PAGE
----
Great Plains Studies, Center for


Date of this Version

February 1995


Published in Great Plains Research 5:1 (February 1995). Copyright © 1995 The Center for Great Plains Studies, University of Nebraska–Lincoln. Used by permission.


The arid but fertile San Joaquin Valley yielded fortunes for whoever owned the water that trickled down from the neighboring Sierra Nevada Mountains. Landowners avidly brought lawsuits seeking rulings that would favorably define stream flows, property boundaries, and economic uses of water. Oddly, California courts followed the legal doctrine of the eastern rather than neighboring western states, upholding the "riparian" claims of those who owned land bordering a river rather than "prior appropriators" who discovered and first used the water. Riparian law laid the foundation for the enormous cattle company, Miller and Lux. During its heyday between 1870 and 1930 the firm battled relentlessly in courts, the state political arena, and private negotiations to retain its hold on water. Drawing from the immense legal records left by the company, the author recounts its story, and in doing so, provides insight into the development of California water law.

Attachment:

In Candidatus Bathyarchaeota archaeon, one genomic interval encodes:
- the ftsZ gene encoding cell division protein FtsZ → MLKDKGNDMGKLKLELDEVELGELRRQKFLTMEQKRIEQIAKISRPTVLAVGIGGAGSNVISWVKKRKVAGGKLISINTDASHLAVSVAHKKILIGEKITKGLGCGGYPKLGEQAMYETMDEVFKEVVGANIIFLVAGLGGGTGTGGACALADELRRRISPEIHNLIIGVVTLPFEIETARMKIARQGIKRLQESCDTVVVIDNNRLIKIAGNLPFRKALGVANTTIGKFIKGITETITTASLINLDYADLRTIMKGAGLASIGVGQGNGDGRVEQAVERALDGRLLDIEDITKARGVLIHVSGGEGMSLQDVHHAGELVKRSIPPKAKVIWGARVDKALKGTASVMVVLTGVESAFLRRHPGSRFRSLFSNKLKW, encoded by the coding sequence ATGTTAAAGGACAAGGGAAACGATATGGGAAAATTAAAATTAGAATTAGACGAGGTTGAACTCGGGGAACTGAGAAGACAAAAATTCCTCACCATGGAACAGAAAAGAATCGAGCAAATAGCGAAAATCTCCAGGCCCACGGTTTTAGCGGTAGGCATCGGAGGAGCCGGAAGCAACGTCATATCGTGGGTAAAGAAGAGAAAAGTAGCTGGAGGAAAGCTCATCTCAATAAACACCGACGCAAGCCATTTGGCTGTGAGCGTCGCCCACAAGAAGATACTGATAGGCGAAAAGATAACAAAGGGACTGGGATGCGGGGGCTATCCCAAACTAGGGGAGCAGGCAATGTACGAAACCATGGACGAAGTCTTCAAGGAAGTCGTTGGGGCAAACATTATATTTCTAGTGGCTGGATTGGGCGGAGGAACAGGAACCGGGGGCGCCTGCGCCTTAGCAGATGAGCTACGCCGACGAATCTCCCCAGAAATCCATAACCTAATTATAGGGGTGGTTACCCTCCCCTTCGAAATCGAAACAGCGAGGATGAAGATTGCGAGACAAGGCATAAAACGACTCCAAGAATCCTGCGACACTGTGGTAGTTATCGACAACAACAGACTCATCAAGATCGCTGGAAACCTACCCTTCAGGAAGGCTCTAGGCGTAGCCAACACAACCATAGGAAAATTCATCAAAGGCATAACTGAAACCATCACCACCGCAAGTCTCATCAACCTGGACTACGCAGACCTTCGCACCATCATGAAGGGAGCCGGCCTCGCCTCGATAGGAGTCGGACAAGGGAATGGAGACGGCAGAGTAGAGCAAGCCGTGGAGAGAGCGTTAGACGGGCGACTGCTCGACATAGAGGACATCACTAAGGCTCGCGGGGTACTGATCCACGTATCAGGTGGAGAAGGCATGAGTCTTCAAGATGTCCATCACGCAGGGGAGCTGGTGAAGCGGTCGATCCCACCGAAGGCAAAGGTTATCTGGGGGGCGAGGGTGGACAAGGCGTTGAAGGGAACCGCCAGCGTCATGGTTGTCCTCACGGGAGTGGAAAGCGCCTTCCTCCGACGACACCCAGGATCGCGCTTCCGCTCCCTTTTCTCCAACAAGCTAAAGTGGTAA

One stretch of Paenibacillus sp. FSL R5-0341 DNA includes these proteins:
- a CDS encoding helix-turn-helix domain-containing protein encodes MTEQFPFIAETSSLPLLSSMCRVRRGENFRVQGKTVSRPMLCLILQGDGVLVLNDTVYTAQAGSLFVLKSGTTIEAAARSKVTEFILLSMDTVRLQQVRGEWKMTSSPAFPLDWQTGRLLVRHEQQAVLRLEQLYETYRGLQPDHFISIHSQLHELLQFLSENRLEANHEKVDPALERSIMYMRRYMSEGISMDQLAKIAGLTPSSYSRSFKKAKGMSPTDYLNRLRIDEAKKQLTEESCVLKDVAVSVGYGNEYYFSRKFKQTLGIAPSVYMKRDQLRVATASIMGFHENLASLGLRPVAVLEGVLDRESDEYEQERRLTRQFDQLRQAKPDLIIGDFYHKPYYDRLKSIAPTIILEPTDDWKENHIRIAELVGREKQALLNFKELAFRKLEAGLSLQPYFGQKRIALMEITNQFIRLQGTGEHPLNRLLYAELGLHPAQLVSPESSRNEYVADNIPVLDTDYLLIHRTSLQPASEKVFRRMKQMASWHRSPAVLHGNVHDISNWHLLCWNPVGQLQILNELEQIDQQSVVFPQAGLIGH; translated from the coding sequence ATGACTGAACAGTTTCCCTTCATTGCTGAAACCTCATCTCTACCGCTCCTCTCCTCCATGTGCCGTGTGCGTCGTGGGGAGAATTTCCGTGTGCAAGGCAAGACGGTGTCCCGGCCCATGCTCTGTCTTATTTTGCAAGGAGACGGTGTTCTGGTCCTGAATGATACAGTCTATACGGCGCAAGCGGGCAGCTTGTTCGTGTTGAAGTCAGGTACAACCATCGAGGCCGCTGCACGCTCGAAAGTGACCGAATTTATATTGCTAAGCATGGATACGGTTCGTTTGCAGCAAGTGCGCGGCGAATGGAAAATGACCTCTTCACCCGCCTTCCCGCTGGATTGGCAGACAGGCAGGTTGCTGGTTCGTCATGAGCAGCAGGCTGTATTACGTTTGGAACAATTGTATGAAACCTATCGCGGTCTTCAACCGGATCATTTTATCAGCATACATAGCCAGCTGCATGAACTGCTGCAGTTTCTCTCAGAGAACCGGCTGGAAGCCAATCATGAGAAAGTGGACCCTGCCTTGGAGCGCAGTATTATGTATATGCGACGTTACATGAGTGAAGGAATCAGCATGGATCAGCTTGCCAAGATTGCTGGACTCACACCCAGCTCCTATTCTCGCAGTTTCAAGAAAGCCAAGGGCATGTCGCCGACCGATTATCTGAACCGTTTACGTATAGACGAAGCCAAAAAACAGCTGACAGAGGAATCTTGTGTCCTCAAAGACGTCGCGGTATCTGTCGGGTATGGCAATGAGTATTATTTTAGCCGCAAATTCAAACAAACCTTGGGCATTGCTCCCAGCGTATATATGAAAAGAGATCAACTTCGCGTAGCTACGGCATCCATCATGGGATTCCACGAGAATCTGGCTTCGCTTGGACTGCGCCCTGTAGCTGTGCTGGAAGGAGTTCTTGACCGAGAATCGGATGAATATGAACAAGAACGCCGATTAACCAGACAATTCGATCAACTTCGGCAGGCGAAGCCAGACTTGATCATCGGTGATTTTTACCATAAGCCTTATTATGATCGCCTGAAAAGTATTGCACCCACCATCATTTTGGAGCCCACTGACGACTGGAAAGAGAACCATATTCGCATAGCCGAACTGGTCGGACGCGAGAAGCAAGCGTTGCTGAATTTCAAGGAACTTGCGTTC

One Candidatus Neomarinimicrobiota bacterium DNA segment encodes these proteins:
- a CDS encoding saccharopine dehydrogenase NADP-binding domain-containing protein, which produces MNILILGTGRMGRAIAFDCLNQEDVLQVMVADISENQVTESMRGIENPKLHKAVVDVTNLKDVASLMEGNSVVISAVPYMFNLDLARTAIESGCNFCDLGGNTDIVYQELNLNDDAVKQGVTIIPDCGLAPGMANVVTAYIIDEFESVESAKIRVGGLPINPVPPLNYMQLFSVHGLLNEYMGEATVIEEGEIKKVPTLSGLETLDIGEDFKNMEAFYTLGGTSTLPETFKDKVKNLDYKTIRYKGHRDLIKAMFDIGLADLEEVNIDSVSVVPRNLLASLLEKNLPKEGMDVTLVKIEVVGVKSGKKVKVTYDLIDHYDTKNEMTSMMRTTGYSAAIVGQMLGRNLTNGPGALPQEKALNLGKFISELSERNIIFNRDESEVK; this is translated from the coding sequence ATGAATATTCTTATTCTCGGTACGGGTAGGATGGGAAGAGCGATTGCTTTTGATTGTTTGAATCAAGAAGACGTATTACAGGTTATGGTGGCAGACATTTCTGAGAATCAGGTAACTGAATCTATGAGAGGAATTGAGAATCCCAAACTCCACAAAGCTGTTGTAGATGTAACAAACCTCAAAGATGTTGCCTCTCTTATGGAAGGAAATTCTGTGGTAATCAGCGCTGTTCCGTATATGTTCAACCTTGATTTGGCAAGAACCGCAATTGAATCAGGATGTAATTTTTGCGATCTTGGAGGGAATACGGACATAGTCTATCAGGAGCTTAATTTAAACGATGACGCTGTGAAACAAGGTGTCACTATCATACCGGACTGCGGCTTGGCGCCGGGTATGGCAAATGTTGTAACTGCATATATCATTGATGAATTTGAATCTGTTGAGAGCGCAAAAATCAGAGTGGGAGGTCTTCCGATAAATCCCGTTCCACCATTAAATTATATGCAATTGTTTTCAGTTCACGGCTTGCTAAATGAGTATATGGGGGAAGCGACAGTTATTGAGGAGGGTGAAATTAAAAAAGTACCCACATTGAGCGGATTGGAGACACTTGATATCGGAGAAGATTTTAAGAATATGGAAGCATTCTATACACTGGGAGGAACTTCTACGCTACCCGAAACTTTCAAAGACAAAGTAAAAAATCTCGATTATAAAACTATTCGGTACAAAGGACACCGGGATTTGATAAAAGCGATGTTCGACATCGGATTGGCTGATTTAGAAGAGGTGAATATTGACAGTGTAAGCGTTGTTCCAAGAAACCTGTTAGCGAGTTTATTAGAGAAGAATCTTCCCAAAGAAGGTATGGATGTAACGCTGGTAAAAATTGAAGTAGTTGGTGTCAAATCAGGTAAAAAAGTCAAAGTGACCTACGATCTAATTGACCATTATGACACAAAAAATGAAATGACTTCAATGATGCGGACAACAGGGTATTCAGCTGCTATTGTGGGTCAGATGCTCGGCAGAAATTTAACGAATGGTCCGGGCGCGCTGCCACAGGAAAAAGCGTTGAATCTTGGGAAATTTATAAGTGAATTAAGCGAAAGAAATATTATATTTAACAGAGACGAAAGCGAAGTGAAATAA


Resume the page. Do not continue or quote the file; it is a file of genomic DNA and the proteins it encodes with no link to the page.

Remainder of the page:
From a base of valuable riverfront land, Miller and Lux expanded greatly in the latter nineteenth century, buying more land, hiring cheap labor and squeezing out would-be irrigation farmers. It eventually acquired almost one million acres and controlled considerably more. Cattle were raised in the highland ranches of Nevada and Oregon and then shipped to the San Joaquin Valley to be fattened for market and sold at a price determined by cofounder, Henry Miller. Other divisions of the company's cattle business included slaughter houses, farms, banks and canals. Its financial success brought it legal success, allowing the company to bring repeated suits against and eventually exhaust whoever contested its claims to water. More instrumental to Miller and Lux's legal success the author asserts, was the firm's ability to place its claims within the dominant legal ideology of the time; a philosophy which valued the security and stability of property rights over anti-monopoly sentiments or more efficient use of the water.